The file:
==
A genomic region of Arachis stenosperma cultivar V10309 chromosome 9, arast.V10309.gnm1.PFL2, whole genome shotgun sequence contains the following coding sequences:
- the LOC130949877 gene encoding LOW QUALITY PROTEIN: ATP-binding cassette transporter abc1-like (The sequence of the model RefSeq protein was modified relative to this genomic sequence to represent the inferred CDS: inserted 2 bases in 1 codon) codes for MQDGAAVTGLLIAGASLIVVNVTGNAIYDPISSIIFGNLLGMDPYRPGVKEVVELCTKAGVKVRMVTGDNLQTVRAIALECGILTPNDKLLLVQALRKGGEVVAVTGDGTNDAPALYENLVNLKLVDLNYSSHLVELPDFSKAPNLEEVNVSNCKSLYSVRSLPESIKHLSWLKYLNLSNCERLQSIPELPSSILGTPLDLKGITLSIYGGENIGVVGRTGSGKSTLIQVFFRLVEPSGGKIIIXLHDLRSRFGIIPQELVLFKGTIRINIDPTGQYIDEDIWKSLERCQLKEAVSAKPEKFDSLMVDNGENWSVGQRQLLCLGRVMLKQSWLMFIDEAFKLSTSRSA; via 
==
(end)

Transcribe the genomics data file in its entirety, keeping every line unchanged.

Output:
A genomic region of Arachis stenosperma cultivar V10309 chromosome 9, arast.V10309.gnm1.PFL2, whole genome shotgun sequence contains the following coding sequences:
- the LOC130949877 gene encoding LOW QUALITY PROTEIN: ATP-binding cassette transporter abc1-like (The sequence of the model RefSeq protein was modified relative to this genomic sequence to represent the inferred CDS: inserted 2 bases in 1 codon) codes for MQDGAAVTGLLIAGASLIVVNVTGNAIYDPISSIIFGNLLGMDPYRPGVKEVVELCTKAGVKVRMVTGDNLQTVRAIALECGILTPNDKLLLVQALRKGGEVVAVTGDGTNDAPALYENLVNLKLVDLNYSSHLVELPDFSKAPNLEEVNVSNCKSLYSVRSLPESIKHLSWLKYLNLSNCERLQSIPELPSSILGTPLDLKGITLSIYGGENIGVVGRTGSGKSTLIQVFFRLVEPSGGKIIIXLHDLRSRFGIIPQELVLFKGTIRINIDPTGQYIDEDIWKSLERCQLKEAVSAKPEKFDSLMVDNGENWSVGQRQLLCLGRVMLKQSWLMFIDEAFKLSTSRSA; via 